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Family hail William’s great-grandmother, who sheltered Jews during Holocaust

Princess Alice was the mother of the Duke of Edinburgh.

The Duke of Cambridge in Jerusalem (Chris Jackson/PA)
The Duke of Cambridge in Jerusalem (Chris Jackson/PA)

The Duke of Cambridge has been thanked for the bravery of his great-grandmother Princess Alice, who harboured a Jewish family during the Holocaust.

Descendants of Rachel Cohen praised William’s forebear, the Duke of Edinburgh’s mother, after she selflessly protected Mrs Cohen in her home – even using her deafness to foil a Nazi search.

The duke privately met Evy and Philippe Cohen, the granddaughter and great-grandson of Mrs Cohen, and was told by Mr Cohen: “We all owe our existence to the courage of Princess Alice.”

Evy and Philippe Cohen, relatives of the Jewish family that Princess Alice sheltered (Arthur Edwards/The Sun)

Speaking after chatting with the duke, in the Jerusalem residence of Israel’s prime minister, Mr Cohen said: “It was extremely moving. It allowed us to tell a really difficult but beautiful part of the family history.

“Prince William was very proud to know that his great-grandmother had saved our whole family. He seemed to know the story very well, and asked us questions regarding our family and how it happened.”

Princess Alice, a granddaughter of Queen Victoria and wife of Prince Andrew of Greece, saved the Cohens following her friendship with Haimaki Cohen, a Jew and former MP.

In September 1943, as the Nazis occupied Athens following Italy’s surrender to the Allies, Rachel, Mr Cohen’s widow, and her five children were left desperately seeking refuge.

Philippe, a 31-year-old lawyer and Evy, 62, an artist, are descended from different sons of Mrs Cohen, who left Greece to join the resistance once they knew their mother and sister were safely hidden in the princess’ house.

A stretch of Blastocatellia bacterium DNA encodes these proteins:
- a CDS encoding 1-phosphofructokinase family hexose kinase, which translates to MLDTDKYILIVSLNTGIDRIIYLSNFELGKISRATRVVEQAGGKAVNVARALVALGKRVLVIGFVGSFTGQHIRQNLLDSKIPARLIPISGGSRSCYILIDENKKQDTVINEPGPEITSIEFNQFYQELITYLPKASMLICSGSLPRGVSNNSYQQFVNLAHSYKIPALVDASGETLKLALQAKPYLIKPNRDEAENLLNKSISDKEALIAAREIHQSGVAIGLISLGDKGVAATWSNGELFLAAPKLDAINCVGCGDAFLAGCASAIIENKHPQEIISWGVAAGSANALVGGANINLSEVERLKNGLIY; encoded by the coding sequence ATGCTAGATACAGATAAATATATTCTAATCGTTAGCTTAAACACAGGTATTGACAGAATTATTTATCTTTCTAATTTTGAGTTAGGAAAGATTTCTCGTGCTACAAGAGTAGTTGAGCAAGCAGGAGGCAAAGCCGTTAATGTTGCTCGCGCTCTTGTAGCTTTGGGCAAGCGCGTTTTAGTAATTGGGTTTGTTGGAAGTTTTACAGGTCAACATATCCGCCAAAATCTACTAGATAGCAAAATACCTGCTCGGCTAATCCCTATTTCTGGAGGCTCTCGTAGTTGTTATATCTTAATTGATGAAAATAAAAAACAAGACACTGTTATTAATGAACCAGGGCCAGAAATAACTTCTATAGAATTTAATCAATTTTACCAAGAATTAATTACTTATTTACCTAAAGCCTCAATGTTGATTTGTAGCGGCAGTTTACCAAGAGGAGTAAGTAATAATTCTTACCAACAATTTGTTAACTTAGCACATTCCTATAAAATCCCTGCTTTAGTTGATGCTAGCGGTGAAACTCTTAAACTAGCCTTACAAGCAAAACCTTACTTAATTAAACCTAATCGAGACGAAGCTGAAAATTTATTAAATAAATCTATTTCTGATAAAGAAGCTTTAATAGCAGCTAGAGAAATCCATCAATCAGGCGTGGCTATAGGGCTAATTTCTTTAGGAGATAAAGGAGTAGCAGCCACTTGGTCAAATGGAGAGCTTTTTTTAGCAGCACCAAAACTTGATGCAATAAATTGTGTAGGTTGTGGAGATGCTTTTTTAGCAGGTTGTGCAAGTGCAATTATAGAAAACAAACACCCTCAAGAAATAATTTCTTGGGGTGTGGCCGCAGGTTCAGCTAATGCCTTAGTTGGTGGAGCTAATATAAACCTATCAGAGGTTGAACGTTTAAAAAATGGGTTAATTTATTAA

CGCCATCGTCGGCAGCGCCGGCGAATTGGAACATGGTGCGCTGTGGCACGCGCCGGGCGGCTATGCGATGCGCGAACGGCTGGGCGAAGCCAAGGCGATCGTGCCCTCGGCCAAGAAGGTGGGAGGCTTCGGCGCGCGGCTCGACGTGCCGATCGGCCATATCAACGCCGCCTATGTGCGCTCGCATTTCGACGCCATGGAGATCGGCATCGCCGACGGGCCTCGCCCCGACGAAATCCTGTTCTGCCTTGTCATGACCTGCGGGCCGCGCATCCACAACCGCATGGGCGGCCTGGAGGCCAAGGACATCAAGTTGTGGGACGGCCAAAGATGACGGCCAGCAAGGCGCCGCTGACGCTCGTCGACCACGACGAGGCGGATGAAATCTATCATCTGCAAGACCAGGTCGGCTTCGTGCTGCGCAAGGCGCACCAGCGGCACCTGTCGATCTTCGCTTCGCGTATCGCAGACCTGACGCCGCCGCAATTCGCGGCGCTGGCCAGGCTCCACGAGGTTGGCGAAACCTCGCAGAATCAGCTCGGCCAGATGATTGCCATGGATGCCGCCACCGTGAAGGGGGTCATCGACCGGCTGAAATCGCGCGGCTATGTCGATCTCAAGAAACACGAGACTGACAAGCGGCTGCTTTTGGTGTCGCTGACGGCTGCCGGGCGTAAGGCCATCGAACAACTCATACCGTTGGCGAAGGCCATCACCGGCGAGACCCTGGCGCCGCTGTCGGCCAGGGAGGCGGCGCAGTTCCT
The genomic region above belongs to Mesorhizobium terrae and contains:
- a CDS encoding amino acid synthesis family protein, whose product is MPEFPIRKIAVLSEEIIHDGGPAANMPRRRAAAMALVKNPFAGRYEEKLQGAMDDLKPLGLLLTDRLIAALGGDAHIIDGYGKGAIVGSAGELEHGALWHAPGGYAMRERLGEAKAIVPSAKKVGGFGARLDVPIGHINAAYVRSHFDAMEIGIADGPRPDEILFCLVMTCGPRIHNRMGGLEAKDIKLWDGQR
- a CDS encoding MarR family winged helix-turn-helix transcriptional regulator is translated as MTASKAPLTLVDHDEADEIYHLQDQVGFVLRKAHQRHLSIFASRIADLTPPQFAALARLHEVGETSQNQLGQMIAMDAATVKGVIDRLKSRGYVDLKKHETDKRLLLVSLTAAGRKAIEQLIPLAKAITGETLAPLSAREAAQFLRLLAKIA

The Cohens, later joined by one other son, stayed in Alice’s residence until liberation, protected personally by the princess who once used her deafness to convince the visiting Gestapo that she did not understand them and could not let them in to search her property.

Philippe and Evy, who travelled from their homes in Paris, presented the duke with an engraved copy of a speech made at Yad Vashem – the World Holocaust Remembrance Centre in Jerusalem – in 1993, when the princess was posthumously named as Righteous Among the Nations – an honour bestowed by Israel upon those who risked their lives to save Jews during the Holocaust.

William is expected to pay his respects at the tomb of his great-grandmother before his Middle East tour ends.

He will be following in the footsteps of Philip, who visited his mother’s grave in 1994.

Mrs Cohen said about the meeting: “It was very moving, as you can imagine. It was moving for all sides.

“The idea of meeting new generations to express our eternal gratitude is something we are very happy to be able to do. It was a beautiful thing.

“Princess Alice’s attitude was extraordinary, and what she did was absolutely extraordinary. She was very courageous. She risked her own life to take in a family in need.”

Press Association


From Belfast Telegraph